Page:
New York law firm files suit over Spirit AeroSystems’ third-quarter charge

A class action lawsuit against Spirit AeroSystems and two of its directors was filed Monday in U.S. District Court, District of Kansas, alleging violations of federal securities laws.

The complaint alleges that company officials made false and misleading statements about the company’s business, including problems about development programs that led to a $590 million charge in the third quarter of 2012.

News about the financial loss last fall caused Spirit’s stock to drop $6.55 per share to $15.11, a drop of 30 percent.

The suit was filed by the law firm of Pomerantz Grossman Hufford Dahlstrom & Gross, which is based in New York and has offices in Chicago, Florida and San Diego.

The class action seeks to recover damages.

Defendants named in the suit include Spirit; Jeff Turner, then CEO and president; and chief financial officer Philip Anderson.

Spirit AeroSystems spokesman Ken Evans said it’s not uncommon for such lawsuits to follow disappointing financial news.

“The company strongly believes that these claims are baseless and intends to vigorously defend against them,” Evans said in an e-mailed statement.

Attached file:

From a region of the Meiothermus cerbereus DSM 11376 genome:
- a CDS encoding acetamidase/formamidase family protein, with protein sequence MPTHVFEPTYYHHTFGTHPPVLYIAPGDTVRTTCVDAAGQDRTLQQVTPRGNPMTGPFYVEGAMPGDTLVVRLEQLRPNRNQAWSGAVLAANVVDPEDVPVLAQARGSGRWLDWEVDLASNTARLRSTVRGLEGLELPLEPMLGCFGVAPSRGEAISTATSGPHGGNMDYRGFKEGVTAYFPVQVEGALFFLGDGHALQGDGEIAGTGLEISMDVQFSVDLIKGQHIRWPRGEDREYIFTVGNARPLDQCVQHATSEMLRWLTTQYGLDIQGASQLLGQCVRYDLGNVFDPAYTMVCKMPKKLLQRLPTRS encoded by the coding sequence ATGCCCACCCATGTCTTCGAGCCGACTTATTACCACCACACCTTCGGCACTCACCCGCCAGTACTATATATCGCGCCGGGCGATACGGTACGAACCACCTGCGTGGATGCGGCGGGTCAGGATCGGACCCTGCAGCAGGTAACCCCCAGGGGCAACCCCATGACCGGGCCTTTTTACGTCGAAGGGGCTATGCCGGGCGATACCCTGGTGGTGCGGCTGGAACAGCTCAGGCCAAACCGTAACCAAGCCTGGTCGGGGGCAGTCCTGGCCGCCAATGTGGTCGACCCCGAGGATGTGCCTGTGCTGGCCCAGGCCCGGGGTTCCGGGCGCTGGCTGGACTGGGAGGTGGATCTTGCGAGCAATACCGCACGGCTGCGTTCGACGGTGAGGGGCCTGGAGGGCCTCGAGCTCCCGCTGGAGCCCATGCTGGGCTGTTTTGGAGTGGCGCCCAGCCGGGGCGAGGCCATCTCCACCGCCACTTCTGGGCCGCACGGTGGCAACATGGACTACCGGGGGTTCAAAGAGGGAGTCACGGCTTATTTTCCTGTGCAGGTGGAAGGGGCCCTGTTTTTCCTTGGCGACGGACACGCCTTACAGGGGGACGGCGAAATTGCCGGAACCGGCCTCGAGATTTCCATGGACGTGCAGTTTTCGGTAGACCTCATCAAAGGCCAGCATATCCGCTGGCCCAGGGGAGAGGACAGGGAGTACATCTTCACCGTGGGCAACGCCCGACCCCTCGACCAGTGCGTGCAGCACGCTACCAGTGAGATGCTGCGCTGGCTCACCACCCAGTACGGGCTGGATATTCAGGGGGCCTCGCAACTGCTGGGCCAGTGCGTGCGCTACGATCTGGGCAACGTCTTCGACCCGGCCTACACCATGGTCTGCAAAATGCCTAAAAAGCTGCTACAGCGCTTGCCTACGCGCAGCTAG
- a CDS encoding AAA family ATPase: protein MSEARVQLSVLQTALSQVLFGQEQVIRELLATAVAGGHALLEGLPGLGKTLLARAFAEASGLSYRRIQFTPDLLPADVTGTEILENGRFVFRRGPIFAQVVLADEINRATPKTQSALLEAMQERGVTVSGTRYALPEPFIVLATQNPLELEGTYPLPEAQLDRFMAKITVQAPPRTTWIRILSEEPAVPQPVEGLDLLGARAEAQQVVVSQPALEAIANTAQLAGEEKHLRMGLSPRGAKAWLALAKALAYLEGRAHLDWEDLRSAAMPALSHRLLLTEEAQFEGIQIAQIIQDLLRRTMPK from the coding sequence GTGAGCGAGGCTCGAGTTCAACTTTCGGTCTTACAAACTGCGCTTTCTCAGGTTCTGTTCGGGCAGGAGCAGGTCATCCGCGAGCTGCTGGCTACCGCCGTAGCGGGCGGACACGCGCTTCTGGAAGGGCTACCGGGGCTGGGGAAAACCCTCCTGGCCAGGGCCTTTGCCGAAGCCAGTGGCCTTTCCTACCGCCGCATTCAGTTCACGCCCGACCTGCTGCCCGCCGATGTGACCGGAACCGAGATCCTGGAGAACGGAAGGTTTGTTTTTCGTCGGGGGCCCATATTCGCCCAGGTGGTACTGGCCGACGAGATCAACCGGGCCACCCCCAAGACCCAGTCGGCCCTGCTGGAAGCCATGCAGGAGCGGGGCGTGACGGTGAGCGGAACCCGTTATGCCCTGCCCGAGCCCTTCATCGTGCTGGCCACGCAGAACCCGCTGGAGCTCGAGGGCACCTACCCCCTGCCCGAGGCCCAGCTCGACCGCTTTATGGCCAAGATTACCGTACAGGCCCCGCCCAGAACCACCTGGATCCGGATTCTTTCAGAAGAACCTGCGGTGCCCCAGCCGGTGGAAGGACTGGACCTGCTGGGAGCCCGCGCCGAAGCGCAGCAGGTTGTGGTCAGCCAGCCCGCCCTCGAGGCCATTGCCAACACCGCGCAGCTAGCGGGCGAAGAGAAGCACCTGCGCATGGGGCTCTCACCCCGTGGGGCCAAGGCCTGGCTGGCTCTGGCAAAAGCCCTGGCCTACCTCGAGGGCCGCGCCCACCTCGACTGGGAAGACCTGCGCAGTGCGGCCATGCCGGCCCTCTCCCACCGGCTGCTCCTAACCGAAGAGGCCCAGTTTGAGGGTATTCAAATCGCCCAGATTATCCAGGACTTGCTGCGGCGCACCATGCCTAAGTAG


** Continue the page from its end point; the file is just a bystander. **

The complaint alleges that between May 5, 2011, and Oct. 24, 2012, Spirit failed to disclose that it was having difficulties executing its diversification and growth strategy as it expanded its customer base, manufacturing sites and product design capabilities while managing multiple development programs with significant design changes and schedule delays.

It alleges that Spirit also lacked adequate internal and financial controls, specifically controls over cost overruns on the Boeing 787 program, the Gulfstream G540 and G280 wing programs and the BR725 program.

As a result, the company’s financial statements were “materially false and misleading at all relevant times.”

On Oct. 25, 2012, the company disclosed that it expected to take a record $590 million charge, attributed to operational problems across multiple product lines. The magnitude of the loss surprised analysts.

“How could you have made a miss quite that big and not seen it earlier?” one analyst asked Spirit officials, the complaint said.

The complaint references press releases and filings with the Securities and Exchange Commission on its financial and operating results up to the charge.

The plaintiffs are requesting a trial by jury.